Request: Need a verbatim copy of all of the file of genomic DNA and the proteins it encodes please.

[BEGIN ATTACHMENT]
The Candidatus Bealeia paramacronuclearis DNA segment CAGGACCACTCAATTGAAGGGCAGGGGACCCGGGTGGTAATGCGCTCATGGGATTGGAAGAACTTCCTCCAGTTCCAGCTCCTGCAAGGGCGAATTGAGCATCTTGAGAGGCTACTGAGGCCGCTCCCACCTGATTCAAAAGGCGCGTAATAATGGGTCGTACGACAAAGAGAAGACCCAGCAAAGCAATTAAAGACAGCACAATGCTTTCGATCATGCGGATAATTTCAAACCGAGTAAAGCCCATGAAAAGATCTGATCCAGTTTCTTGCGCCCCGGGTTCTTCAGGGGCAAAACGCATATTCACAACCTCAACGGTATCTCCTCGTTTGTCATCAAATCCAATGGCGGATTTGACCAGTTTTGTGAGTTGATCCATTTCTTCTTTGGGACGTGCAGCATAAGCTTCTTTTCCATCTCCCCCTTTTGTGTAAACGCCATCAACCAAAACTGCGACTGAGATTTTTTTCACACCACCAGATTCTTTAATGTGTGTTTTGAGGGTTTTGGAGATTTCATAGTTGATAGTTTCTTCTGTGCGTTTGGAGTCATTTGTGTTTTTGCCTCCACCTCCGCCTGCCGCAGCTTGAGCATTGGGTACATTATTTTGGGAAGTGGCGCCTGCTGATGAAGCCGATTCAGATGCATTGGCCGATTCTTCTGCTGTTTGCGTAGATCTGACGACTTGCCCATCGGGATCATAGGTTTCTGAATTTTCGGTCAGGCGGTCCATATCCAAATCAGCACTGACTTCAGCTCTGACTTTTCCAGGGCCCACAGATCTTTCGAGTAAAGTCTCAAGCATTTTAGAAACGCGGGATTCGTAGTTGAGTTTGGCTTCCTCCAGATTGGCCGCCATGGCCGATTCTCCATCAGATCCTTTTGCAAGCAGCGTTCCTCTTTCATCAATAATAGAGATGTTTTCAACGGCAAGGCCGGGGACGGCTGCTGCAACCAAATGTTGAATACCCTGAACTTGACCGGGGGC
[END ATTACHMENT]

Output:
The Candidatus Bealeia paramacronuclearis DNA segment CAGGACCACTCAATTGAAGGGCAGGGGACCCGGGTGGTAATGCGCTCATGGGATTGGAAGAACTTCCTCCAGTTCCAGCTCCTGCAAGGGCGAATTGAGCATCTTGAGAGGCTACTGAGGCCGCTCCCACCTGATTCAAAAGGCGCGTAATAATGGGTCGTACGACAAAGAGAAGACCCAGCAAAGCAATTAAAGACAGCACAATGCTTTCGATCATGCGGATAATTTCAAACCGAGTAAAGCCCATGAAAAGATCTGATCCAGTTTCTTGCGCCCCGGGTTCTTCAGGGGCAAAACGCATATTCACAACCTCAACGGTATCTCCTCGTTTGTCATCAAATCCAATGGCGGATTTGACCAGTTTTGTGAGTTGATCCATTTCTTCTTTGGGACGTGCAGCATAAGCTTCTTTTCCATCTCCCCCTTTTGTGTAAACGCCATCAACCAAAACTGCGACTGAGATTTTTTTCACACCACCAGATTCTTTAATGTGTGTTTTGAGGGTTTTGGAGATTTCATAGTTGATAGTTTCTTCTGTGCGTTTGGAGTCATTTGTGTTTTTGCCTCCACCTCCGCCTGCCGCAGCTTGAGCATTGGGTACATTATTTTGGGAAGTGGCGCCTGCTGATGAAGCCGATTCAGATGCATTGGCCGATTCTTCTGCTGTTTGCGTAGATCTGACGACTTGCCCATCGGGATCATAGGTTTCTGAATTTTCGGTCAGGCGGTCCATATCCAAATCAGCACTGACTTCAGCTCTGACTTTTCCAGGGCCCACAGATCTTTCGAGTAAAGTCTCAAGCATTTTAGAAACGCGGGATTCGTAGTTGAGTTTGGCTTCCTCCAGATTGGCCGCCATGGCCGATTCTCCATCAGATCCTTTTGCAAGCAGCGTTCCTCTTTCATCAATAATAGAGATGTTTTCAACGGCAAGGCCGGGGACGGCTGCTGCAACCAAATGTTGAATACCCTGAACTTGACCGGGGGC